Mothers, Daughters and Cults in Fiction

Chelsea Bieker's Godshot is the story of Lacey May, a girl in a drought-stricken town under the sway of an unhinged religious leader named Vern. After her mother is cast out and leaves town, Lacey May is selected to be part of the "Bible Study Girls," who Vern has particularly nefarious plans for. Lacey May goes on a desperate quest for her mother, aided by the phone sex operators on the edge of town. In poetic language, Bieker is terrific at creating a world so parched that believers are baptized in soda, and so claustrophobic that the predations of Vern and his followers seem to have their own logic. If you liked Godshot, here are other titles about mothers, daughters and cults.

Amaranth is fleeing a polygamous cult with her two eponymous daughters in Peggy Riley's Amity & Sorrow. After Amaranth crashes her car in the Oklahoma panhandle and takes shelter with a kindly farmer, the book flashes back and forth to life in the compound. This book is a spare, compelling look at sexual abuse and what a mother will do for her daughters.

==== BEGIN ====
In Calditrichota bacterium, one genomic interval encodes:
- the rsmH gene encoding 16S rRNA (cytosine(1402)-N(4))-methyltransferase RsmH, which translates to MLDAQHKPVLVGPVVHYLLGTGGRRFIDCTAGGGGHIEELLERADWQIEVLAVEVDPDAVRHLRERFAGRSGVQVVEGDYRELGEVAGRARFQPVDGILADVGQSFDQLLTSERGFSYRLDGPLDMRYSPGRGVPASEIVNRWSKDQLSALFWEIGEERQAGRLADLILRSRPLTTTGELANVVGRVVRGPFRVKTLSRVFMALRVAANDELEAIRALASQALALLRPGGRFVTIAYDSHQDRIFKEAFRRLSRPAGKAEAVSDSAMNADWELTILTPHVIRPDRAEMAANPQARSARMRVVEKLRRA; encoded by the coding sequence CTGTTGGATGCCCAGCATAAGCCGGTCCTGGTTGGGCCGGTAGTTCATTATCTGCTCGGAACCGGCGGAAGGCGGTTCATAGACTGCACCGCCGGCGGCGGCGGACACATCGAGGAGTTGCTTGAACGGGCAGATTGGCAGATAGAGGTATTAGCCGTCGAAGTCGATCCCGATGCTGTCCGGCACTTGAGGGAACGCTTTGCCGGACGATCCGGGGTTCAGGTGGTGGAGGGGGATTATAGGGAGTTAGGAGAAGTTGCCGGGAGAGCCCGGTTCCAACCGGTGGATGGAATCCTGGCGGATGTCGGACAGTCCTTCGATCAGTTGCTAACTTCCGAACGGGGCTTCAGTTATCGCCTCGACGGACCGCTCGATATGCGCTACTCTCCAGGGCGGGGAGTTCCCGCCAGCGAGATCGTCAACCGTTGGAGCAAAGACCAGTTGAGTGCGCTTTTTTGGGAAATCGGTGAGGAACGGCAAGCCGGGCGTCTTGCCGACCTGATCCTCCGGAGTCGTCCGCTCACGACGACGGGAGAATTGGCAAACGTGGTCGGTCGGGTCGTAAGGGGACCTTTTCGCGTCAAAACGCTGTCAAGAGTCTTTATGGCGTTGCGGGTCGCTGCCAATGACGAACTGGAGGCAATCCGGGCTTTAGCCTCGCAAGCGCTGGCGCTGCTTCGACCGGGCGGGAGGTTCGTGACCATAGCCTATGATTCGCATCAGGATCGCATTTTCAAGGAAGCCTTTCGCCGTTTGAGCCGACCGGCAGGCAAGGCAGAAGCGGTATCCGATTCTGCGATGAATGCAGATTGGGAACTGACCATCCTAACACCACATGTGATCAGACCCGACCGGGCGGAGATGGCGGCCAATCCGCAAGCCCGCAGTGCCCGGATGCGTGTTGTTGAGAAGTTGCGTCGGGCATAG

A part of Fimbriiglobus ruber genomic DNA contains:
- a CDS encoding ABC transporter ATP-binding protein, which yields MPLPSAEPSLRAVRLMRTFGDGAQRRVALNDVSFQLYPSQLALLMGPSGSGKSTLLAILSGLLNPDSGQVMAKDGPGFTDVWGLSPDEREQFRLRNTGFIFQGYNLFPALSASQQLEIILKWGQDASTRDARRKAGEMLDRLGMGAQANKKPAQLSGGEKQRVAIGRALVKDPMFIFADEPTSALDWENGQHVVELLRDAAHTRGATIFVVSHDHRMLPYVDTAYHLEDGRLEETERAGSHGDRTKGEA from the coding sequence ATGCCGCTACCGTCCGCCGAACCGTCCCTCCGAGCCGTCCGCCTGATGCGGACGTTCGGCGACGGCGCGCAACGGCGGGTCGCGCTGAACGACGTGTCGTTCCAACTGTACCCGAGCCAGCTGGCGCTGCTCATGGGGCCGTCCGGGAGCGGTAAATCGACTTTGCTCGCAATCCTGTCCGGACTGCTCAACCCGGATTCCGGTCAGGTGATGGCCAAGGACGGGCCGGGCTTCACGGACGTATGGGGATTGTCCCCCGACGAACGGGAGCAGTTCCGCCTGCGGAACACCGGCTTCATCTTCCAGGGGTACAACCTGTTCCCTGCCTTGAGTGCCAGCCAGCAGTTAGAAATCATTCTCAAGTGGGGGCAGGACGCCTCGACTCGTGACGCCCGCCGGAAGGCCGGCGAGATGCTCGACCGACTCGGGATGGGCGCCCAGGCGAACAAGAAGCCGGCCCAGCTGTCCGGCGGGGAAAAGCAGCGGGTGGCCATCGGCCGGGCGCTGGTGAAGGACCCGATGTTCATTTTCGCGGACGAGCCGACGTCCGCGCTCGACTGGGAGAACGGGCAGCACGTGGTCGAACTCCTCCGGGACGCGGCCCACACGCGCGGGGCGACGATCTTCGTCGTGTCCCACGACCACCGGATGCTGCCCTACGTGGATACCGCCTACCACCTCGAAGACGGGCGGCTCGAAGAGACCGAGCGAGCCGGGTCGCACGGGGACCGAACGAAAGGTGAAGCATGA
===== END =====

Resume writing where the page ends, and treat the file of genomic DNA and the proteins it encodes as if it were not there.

In Heartbreaker by Claudia Dey, a small town believes it's always 1985. Young Pony is willing to accept this until her mom leaves the village, a possible first. Dey creates a singular voice in addition to riveting characters and an unconventional plot centered around the search for Pony's mother.

Glory abandoned her two daughters at a fire station when they were small for a promise of love and protection. Now, the older of the daughters, Ruby, has her driver's license and tracks down Glory, who is captive in a house with other women. With Ruby's appearance, Glory decides to make a run for it with Ruby's half-sister. Alternating views from less-than-reliable narrators and a corkscrew plot make Rosalind Noonan's The Sisters a page-turner.

Fred D'Aguiar provides insight into the cult member psyche in his novel of the Jonestown massacre, Children of Paradise. Ten-year-old Trina and her mother, Joyce, slowly realize where the church's sojourn in Guyana is headed, and make plans to escape. That said, the most intriguing character may be Adam, the gorilla, who Trina includes in her plans for rescue in this highly atmospheric novel.

Have more novels of mothers and daughters in extreme religious conditions? Tell us in the comments.

We welcome your respectful and on-topic comments and questions in this limited public forum. To find out more, please see Appropriate Use When Posting Content. Community-contributed content represents the views of the user, not those of Chicago Public Library